"There is," said an unassuming man in a sports jacket on the stage of a West End theatre on Monday night, "this great confusion about celebrity and greatness." The man in the sports jacket was the poet, critic and civil servant Dennis O'Driscoll, and the man he was introducing was Seamus Heaney. "Famous Seamus" is what he's often called, the man who, as any organiser of any event in which he's taking part discovers, has more best friends and cousins and long-lost relatives than anyone in Ireland, than anyone, in fact, in that land of no borders, the literary world.
Seamus is so famous that postmen groan at the weight of the sacks of letters, books and demands that they daily drag to his door. But Seamus isn't famous for being famous. Seamus is famous because he is one of the best poets alive on the planet today. "There are few great people in our time," said O'Driscoll, and he didn't need to spell it out. Everyone in that packed theatre knew they were in the presence of greatness. They also knew they were in the presence of grace. "The poetry and the writing in my life came by grace," said Heaney, and proceeded, with O'Driscoll, to lead a masterclass in it, this still solid son of a Derry farmer, whose "squat pen", in his most famous poem, "Digging," replaces the spade of his forefathers' toil. "Digging", he revealed, came to him during a gear-change on a right-hand bend on the way home from a dance. "You can," he said, "daydream and drive very effectively".
You can also, it was clear, win a Nobel prize, and be sought and hounded all the time, and be as calmly polite and generous as you ever were. At a recent literary festival in Ireland, according to the poet sitting next to me who had organised it, Heaney, still a little shaky after the stroke he suffered two years ago, insisted on going to everyone else's events. "It's just good manners," he told her. And in the short reading of his work that kicked the evening off, he insisted on slipping in a poem by Dennis O'Driscoll. O'Driscoll is a fine poet, who has achieved a rare feat. He has persuaded Heaney to take part in a 500-odd-page conversation which is probably the nearest we'll get to an authorised biography-cum-autobiography, chatty and authoritative and, for anyone who loves Heaney's work, gripping. He was wincing with embarrassment when Heaney read his poem. He shouldn't have, because it was a very good poem. He was wincing because he is modest, as Heaney is modest.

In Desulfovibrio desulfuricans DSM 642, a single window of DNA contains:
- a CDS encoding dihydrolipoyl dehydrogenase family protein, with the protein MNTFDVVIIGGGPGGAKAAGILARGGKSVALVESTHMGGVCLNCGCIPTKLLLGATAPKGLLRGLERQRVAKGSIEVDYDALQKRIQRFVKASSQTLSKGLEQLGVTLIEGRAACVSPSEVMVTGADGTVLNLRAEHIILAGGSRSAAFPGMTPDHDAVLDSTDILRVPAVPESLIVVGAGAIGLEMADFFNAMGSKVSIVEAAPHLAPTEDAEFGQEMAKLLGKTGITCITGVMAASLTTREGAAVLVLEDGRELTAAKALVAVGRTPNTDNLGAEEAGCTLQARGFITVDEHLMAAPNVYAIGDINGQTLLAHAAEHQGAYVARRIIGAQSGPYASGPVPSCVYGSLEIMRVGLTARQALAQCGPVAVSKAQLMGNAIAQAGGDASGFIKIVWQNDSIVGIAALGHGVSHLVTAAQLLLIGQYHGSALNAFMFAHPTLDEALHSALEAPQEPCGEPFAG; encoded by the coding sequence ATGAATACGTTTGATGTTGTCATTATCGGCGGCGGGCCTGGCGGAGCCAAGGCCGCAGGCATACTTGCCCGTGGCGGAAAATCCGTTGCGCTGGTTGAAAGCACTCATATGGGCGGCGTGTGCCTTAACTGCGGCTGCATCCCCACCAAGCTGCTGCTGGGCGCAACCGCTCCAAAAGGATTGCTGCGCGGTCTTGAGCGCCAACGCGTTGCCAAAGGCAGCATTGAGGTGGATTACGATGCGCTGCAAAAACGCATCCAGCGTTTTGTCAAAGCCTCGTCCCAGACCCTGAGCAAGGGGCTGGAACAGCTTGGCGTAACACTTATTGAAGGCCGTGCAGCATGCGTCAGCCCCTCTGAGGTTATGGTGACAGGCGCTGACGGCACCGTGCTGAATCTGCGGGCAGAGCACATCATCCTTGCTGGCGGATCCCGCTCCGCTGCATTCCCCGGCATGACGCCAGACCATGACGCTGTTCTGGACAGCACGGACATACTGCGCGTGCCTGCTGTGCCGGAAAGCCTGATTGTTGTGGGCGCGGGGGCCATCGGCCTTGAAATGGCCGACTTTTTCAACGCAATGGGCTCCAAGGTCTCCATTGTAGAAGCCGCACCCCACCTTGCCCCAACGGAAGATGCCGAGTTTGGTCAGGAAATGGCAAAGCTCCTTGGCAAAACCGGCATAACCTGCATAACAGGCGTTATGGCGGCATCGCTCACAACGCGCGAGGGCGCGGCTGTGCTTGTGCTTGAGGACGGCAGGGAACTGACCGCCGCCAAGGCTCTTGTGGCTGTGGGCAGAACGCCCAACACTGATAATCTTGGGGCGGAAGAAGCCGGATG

As the poets talked to each other, and to us, it became clear that their conversation (just published by Faber as Stepping Stones) was a labour of love, or at least of the friendship that is love. These two poets, both mild-mannered, both brilliant, one famous, the other less so, have known and respected each other for 40 years. At the end of the evening, Heaney paid quiet homage to the friends who had supported him, "none more so", he said, than O'Driscoll – who winced with embarrassment again. Not for him the "Seamus is my best mate" boasts of the fictional cousins. You can tell a lot about people by their willingness to name-drop. You can tell a lot about people by their friends.
You can tell, for example, that Peter Mandelson, and George Osborne's Bullingdon mate, Nat Rothschild, don't choose their friends for their sweetness. Oleg Deripaska may be a delightful, witty, charming man. His company, for all I know, may be like champagne. Or maybe you just get to drink a lot of the stuff in his presence. He may be sweet, but someone who made his multibillion fortune by pouncing on, and milking for maximum, gargantuan profit, a hefty chunk of Russia's raw materials the moment they became available on the free market is not necessarily sweet. Nor, for that matter, is someone (his pal Nat) whose inherited wealth was enhanced by the kind of speculative activities which have helped to bring about the current global crash. A man, indeed, who rats on his Bullingdon mate.
What is it about these people that has even those elected to power flocking to claim them as their friends? What was it that had a Labour prime minister and his wife not just relaxed about what the new Business Secretary (and Deripaska's mate) called the "filthy rich", but desperate to join them?
That, as we all know, is the 64 million dollar, Mrs Merton question. But, really, it's unseemly. Wouldn't it be nice to return to a time when friends were real friends, people who shared your hopes and troubles and dreams, and not names to be dropped in casual conversation, or scores to be notched up on Facebook?
Seamus Heaney once wrote a poem called "Friendship's Garland". That, of course, is something you can't buy.